nep-ias New Economics Papers
on Insurance Economics
Issue of 2016‒08‒21
twelve papers chosen by
Soumitra K. Mallick
Indian Institute of Social Welfare and Business Management

  1. Rent Dispersion in the US Agricultural Insurance Industry By Smith, Vincent H.; Glauber, Joseph; Dismukes, Robert
  2. The Insurance Role of Marriage By Fang Yang; Mariacristina De Nardi
  3. Health Insurance and Child Health: Evidence from Mexico By Conti, Gabriella; Ginja, Rita
  4. Self-fulfilling Runs: Evidence from the U.S. Life Insurance Industry By Stephane Verani; Borghan Narajabad; Nathan Foley-Fisher
  5. Crawling Up the Cash Cliff? Behavioral Responses to a Disability Insurance Reform By Deuchert, E.; Eugster, B.
  6. The Dynamic Effect of Disability on Marriage: Evidence from the Social Security Disability Insurance Program By Perry Singleton; Ling Li
  7. Insurance-markets equilibrium with double indivisible labor supply By Vasilev, Aleksandar
  8. What Does a Deductible Do? The Impact of Cost-Sharing on Health Care Prices, Quantities and Spending Dynamics By Brot-Goldberg, Z.C.; Chandra, A.; Handel, B.; Kolstad, J.T.
  9. The impact of trust, risk and disaster exposure on microinsurance demand: Results of a DCE analysis in Cambodia By Fiala, Oliver; Wende, Danny
  10. Unemployed but optimistic: optimal insurance design with biased beliefs By Johannes Spinnewijn
  11. The modern tontine: An innovative instrument for longevity risk management in an aging society By Weinert, Jan-Hendrik; Gründl, Helmut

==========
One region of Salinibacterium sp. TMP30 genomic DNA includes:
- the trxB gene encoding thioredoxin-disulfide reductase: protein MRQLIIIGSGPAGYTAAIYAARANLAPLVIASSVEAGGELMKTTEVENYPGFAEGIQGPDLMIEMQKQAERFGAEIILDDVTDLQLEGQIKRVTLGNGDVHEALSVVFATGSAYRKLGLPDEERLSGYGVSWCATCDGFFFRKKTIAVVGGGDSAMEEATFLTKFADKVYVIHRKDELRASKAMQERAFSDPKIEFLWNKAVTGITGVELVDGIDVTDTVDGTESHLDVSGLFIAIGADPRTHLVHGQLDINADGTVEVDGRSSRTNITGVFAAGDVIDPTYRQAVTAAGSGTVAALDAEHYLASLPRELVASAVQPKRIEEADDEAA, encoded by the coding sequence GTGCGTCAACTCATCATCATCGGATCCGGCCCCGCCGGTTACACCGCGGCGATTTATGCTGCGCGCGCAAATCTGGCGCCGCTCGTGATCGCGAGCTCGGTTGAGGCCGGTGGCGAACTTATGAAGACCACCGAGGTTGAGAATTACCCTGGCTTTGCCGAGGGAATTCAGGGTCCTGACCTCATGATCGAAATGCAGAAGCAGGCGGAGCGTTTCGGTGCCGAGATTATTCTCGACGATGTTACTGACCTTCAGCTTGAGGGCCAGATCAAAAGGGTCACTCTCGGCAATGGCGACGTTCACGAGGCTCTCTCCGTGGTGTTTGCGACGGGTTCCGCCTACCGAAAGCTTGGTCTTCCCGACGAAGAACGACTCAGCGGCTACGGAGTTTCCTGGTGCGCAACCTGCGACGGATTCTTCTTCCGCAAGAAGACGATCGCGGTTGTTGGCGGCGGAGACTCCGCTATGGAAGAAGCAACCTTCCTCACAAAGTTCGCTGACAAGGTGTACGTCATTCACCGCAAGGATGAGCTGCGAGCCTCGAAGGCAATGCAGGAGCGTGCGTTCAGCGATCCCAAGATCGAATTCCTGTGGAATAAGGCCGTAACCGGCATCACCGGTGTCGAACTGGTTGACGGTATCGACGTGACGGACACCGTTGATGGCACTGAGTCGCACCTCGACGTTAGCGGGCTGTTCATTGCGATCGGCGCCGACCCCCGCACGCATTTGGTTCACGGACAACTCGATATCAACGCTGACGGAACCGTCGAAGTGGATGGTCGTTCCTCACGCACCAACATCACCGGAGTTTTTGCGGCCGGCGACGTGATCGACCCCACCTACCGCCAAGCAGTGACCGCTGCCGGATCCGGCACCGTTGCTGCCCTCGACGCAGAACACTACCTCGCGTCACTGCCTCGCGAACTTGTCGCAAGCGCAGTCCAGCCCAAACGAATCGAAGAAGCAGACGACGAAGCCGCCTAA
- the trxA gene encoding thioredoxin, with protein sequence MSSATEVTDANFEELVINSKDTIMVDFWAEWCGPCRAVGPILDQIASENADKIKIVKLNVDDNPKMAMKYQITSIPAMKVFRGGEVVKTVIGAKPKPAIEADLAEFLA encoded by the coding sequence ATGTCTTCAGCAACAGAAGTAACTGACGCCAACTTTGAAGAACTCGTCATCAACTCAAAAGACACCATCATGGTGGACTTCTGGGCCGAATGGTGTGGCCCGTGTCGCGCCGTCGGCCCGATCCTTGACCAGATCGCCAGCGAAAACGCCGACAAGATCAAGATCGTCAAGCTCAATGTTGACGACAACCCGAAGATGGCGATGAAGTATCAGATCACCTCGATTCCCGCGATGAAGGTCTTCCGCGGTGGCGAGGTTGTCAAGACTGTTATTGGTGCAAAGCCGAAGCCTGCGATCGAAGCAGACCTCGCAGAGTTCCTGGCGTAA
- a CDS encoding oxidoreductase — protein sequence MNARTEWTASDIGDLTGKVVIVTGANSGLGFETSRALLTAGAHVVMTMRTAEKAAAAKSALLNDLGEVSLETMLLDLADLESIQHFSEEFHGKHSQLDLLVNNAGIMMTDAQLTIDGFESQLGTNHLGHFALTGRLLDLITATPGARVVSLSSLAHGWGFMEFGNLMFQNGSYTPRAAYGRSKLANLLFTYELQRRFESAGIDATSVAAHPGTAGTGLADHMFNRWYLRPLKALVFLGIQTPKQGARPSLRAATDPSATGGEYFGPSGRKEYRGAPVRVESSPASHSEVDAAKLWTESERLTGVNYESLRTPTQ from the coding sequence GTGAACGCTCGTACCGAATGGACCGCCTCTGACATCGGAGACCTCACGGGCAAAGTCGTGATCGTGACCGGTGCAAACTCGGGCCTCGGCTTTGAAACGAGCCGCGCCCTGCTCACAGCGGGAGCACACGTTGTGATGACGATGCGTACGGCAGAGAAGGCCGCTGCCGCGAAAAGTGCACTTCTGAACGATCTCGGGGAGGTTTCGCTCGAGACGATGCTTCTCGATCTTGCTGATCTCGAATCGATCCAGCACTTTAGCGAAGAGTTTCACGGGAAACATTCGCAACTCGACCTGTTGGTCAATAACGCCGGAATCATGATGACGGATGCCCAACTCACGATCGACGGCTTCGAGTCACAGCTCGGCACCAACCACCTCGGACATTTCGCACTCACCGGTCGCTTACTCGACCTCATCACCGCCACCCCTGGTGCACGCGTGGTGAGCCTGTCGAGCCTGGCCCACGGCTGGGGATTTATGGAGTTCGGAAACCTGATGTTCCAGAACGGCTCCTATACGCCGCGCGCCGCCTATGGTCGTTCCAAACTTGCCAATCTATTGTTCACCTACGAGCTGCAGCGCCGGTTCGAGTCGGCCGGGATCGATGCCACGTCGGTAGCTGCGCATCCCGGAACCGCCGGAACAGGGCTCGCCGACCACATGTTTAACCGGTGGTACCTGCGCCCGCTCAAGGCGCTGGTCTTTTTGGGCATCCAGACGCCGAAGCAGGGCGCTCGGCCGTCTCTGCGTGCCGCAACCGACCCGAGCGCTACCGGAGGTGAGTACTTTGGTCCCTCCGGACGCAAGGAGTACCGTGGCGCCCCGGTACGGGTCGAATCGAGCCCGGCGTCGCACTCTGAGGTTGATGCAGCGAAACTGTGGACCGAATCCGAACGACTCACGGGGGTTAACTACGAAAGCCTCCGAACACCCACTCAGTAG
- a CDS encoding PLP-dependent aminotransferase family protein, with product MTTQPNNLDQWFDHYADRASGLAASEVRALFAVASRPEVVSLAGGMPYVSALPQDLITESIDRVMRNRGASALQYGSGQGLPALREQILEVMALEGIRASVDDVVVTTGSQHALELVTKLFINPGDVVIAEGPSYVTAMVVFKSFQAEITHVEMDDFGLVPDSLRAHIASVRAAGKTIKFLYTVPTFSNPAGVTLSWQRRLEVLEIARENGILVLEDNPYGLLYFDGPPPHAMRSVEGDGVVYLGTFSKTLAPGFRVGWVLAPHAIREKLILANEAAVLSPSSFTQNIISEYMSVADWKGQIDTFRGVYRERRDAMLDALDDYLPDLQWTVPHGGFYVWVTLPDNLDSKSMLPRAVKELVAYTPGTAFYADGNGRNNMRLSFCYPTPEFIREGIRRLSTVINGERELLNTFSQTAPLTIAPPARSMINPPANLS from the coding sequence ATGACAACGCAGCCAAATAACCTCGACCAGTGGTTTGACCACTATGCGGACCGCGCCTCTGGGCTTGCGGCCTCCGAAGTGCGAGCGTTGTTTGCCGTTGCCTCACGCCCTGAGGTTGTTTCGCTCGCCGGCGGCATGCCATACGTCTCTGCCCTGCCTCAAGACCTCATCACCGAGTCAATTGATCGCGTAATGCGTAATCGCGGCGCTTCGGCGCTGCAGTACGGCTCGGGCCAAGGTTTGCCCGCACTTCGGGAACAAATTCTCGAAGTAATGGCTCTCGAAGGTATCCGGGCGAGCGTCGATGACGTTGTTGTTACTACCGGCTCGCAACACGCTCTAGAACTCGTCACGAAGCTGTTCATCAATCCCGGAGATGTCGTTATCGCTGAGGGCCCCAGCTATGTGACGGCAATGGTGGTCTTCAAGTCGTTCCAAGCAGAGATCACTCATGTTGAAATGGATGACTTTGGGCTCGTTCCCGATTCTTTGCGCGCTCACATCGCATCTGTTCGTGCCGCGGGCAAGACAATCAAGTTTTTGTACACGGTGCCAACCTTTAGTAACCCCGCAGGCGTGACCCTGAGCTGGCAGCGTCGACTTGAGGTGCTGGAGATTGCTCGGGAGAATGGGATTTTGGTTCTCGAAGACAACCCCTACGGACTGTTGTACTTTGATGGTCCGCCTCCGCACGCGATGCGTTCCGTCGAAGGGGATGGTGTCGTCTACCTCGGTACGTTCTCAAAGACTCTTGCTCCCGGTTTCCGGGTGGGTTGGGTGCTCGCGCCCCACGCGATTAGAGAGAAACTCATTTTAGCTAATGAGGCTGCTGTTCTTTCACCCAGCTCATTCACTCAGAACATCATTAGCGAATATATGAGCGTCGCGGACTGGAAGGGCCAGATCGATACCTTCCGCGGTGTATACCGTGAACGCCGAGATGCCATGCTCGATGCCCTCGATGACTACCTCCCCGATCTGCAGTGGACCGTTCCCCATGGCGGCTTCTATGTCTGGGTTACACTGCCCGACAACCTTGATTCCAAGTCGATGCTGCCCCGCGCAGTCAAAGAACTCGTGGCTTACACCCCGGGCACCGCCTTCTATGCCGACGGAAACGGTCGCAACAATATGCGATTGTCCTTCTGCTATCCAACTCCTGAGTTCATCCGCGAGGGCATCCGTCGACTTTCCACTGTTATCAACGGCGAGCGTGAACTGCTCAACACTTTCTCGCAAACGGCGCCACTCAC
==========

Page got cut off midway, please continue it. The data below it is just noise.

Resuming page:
12. An Aggregate Model for Policy Analysis with Demographic Change By McGrattan, Ellen R.; Prescott, Edward C.

  1. By: Smith, Vincent H.; Glauber, Joseph; Dismukes, Robert
    Abstract: A central, but inadequately explored issue with respect to subsidized crop insurance programs concerns the costs of delivering insurance coverage to farmers. This study examines that issue in the context of the heavily subsidized US crop insurance program which has often been put forward as a model for agricultural insurance programs in other countries. US Government programs often rely on private firms to deliver income transfers or services, which then establish their own rent-seeking lobbies, which are shared with input suppliers. This rent dispersion process is examined in the context of the U.S. agricultural insurance industry, which receives as much as one third of the annual subsidies that support the federal crop insurance program. We find that as total payments to insurance companies increased between 2001 and 2009, an increasingly large share of the agricultural insurance industry’s rents accrued to insurance agents, although in markets where insurance companies possessed some oligopsony power, agent payments are smaller. The findings also suggest that the insurance industry (companies and independent agents) would almost surely provide the same service for substantially less than the gross revenues from the subsidies and underwriting gains they received.